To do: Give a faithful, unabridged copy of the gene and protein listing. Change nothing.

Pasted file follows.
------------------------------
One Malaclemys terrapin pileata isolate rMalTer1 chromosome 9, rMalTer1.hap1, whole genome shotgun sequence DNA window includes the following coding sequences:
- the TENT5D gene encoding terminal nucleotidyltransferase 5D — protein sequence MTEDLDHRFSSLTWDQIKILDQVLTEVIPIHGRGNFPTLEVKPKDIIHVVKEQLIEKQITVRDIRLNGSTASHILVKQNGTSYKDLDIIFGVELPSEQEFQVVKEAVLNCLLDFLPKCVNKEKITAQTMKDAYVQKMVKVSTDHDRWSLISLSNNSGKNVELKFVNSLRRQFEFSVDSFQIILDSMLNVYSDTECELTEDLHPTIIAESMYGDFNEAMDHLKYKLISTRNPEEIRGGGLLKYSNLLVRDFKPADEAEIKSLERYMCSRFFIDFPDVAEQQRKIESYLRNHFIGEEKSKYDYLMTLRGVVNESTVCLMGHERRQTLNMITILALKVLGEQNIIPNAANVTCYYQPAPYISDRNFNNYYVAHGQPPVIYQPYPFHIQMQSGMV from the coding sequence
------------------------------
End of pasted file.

One Malaclemys terrapin pileata isolate rMalTer1 chromosome 9, rMalTer1.hap1, whole genome shotgun sequence DNA window includes the following coding sequences:
- the TENT5D gene encoding terminal nucleotidyltransferase 5D — protein sequence MTEDLDHRFSSLTWDQIKILDQVLTEVIPIHGRGNFPTLEVKPKDIIHVVKEQLIEKQITVRDIRLNGSTASHILVKQNGTSYKDLDIIFGVELPSEQEFQVVKEAVLNCLLDFLPKCVNKEKITAQTMKDAYVQKMVKVSTDHDRWSLISLSNNSGKNVELKFVNSLRRQFEFSVDSFQIILDSMLNVYSDTECELTEDLHPTIIAESMYGDFNEAMDHLKYKLISTRNPEEIRGGGLLKYSNLLVRDFKPADEAEIKSLERYMCSRFFIDFPDVAEQQRKIESYLRNHFIGEEKSKYDYLMTLRGVVNESTVCLMGHERRQTLNMITILALKVLGEQNIIPNAANVTCYYQPAPYISDRNFNNYYVAHGQPPVIYQPYPFHIQMQSGMV from the coding sequence